New Exhibit at the Museum of Flight Features Unique Diamond Astronaut Pin

. September 28, 2012 . 0 Comments

A crown jewel in spaceflight history center of new Deke Slayton exhibit
Free admission on opening day, Sept. 29, with Museum Day tickets

SEATTLE, Sept. 28, 2012–A new exhibit honoring NASA astronaut Donald “Deke” Slayton (1924-1993) opens at the Museum on Sept. 29, Museum Day, offer free admission with online Museum Day ticket. The centerpiece of the exhibit is Slayton’s diamond astronaut spaceflight lapel pin. Slayton was grounded from spaceflight for medical reasons just before he was to become the second American to orbit the Earth in 1962. Because of this, he was not issued a NASA spaceflight pin (akin to wings for pilots). Then in 1967, the crew of Apollo 1 had a unique spaceflight pin made for Slayton as a show of respect. The astronauts planned to give it to him after they had flown it in space, but they perished in a tragic fire on the launch pad during a pre-flight training session. The astronauts’ widows gave Slayton the pin, and he wore it in their honor for the rest of his career – except for a few weeks when it went to the Moon with Apollo 11 at the request of Neil Armstrong. The pin is legendary in the history of the NASA manned space program.

Neil Armstrong was personally involved in developing a museum exhibit honoring Slayton and securing a permanent home for Slayton’s pin (Slayton’s widow Bobbie died in October 2010). The Museum of Flight was chosen for this honor by Armstrong, other astronauts and friends of the Slayton family in 2011. During the Museum’s Sept. 22, 2012 Wings of Heroes Gala, the jewel was ceremoniously granted to the Museum by Apollo 17 astronaut Gene Cernan and the widow of Apollo 1 astronaut Roger Chafee, Martha Chafee.

Free Admission on Smithsonian Media Museum Day Sept. 29
The Museum Day ticket is available to download at Visitors who present the official pass will gain free admission for two people to participating museums and cultural venues. One ticket is permitted per household, per email address.

Deke Slayton
Slayton was one of the original group of seven astronauts chosen by NASA in 1959. In 1962, the NASA medical staff was concerned with his irregular heartbeat and grounded from spaceflight shortly before his first mission. Slayton would have been the second American to orbit the Earth. Unable to fly in space, Slayton became the Director of Flight Crew Operations. He was instrumental in the selection of spaceflight crews until the end of the Apollo Moon program. In 1972 NASA cleared Slayton’s medical status for spaceflight, and he flew on the Apollo-Soyuz Test in 1975. He died of cancer in 1993.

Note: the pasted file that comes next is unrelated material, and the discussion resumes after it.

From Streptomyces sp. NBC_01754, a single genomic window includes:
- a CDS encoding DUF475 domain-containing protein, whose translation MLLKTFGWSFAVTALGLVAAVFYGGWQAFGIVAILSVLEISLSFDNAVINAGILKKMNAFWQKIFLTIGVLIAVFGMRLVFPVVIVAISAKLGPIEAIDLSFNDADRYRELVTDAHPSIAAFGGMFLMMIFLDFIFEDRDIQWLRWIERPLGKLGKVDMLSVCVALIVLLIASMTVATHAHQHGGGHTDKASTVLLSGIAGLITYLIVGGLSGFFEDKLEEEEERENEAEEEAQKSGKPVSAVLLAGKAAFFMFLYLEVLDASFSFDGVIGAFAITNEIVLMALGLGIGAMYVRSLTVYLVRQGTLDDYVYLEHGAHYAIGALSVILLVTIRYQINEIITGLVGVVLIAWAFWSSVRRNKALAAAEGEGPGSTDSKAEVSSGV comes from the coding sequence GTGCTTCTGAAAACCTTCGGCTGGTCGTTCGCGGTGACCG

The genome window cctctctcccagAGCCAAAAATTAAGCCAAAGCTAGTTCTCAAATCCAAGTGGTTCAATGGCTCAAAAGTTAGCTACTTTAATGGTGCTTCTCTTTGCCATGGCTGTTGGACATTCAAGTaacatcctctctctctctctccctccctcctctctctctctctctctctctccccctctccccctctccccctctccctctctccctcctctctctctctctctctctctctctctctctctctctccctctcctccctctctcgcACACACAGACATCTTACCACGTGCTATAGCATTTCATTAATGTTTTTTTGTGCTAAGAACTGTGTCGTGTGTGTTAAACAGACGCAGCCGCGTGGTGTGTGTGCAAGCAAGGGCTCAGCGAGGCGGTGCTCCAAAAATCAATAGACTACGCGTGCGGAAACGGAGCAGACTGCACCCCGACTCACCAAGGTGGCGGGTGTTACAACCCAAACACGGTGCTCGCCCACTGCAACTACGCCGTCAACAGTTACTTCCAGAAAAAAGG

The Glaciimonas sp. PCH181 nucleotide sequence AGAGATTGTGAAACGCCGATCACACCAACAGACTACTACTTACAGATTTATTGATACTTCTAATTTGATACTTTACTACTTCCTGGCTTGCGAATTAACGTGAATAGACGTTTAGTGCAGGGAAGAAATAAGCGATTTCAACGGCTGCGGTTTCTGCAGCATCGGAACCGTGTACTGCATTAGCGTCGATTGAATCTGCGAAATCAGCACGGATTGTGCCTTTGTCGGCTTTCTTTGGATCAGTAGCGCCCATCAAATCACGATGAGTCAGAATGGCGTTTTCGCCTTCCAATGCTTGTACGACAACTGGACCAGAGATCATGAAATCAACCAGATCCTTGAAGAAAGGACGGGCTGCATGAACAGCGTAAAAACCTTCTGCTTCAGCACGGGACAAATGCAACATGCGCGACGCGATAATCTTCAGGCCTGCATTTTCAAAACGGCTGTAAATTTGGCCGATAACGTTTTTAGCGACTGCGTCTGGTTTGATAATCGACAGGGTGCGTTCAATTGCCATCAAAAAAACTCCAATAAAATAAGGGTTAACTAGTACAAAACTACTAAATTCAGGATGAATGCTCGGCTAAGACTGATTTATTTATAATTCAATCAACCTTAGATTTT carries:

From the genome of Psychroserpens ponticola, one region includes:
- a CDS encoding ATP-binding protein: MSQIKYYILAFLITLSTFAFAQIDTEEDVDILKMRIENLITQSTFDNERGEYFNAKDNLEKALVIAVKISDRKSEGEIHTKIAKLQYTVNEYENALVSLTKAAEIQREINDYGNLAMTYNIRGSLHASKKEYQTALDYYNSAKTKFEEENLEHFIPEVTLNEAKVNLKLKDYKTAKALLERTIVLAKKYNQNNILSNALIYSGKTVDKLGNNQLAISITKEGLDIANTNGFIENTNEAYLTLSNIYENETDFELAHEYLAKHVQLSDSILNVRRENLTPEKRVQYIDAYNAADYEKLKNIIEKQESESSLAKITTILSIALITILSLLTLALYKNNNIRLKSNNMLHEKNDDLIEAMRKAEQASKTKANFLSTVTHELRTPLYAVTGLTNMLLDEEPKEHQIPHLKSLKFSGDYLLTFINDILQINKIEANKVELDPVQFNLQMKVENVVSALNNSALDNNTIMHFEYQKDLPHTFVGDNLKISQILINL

Slayton played a significant part in the success of American race to the Moon. Neil Armstrong said of him in 2011, “During Deke’s tenure at the top, no pilot error or pilot inadequacy jeopardized a human space flight. He had made certain that they were ready to perform. He was a great leader and his contributions are under recognized.”

The Story of Deke Slayton’s Pin
Traditionally, professional pilots earned their wings and other special pins throughout their career. The unique astronaut pin design was soon adopted by the Mercury Seven at the behest of team mate Wally Schirra. NASA awarded a silver pin upon their selection into the astronaut corps, and a gold pin after their first spaceflight. As one of the Mercury Seven, Slayton had a silver astronaut pin.

In 1966, Slayton selected the crew for the first Apollo mission. The group included one of his closest friends, fellow Mercury astronaut Gus Grissom; the first U.S. spacewalker, Ed White; and rookie Roger Chafee. The mission was planned to be the first manned flight of the new Apollo spacecraft and was scheduled for a February 1967 launch. Sensing it was unlikely that Slayton would get a chance to fly into space, the crew decided, at Gus’ urging, to present him with a gold lapel pin that signifies the completion of an astronaut’s first mission. Knowing their friend Deke would not accept a pin identical to the type worn by astronauts who had flown in space, the crew had one specially designed with a diamond inset into the pin’s distinctive star. Grissom and his crew planned to carry the pin into space and present it to Slayton after the mission as a token of their admiration and respect. They never got that chance. The entire crew perished in a fire during a routine ground test of their spacecraft on Jan. 27, 1967.

The widows of the crew – Betty Grissom, Pat White, and Martha Chafee – endeavored to carry out their husbands’ wishes and presented this pin to Slayton in the aftermath of the tragedy. He was deeply moved, and wore the pin constantly in honor of his fallen friends.

A couple years later, Apollo 11 commander Neil Armstrong asked Slayton if he could part with the pin for about a few weeks. Armstrong wanted to add it to his “Personal Preference Kit” that would accompany him on history’s first Moon landing. The pin was put in the kit with other mementos, plus small pieces of wood and linen from the Wright brothers’ historic 1903 aircraft. On July 20, 1969, Slayton’s diamond pin was on the Moon. It was returned to Slayton following three weeks in NASA’s Lunar Quarantine after the flight.

In 1972 NASA cleared Slayton’s medical status for spaceflight. He was assigned to the Apollo-Soyuz Test Project mission with fellow astronauts Vance Brand and Tom Stafford. On July 17, 1975, they docked their Apollo capsule with a Soviet Soyuz 7K-TM spacecraft flown by cosmonauts Alexey Leonov and Valery Kubasov. Slayton finally earned his gold astronaut pin, but it was the diamond pin that he continued to wear.

For general Museum information, please call 206-764-5720 or visit

Category: Science Technology

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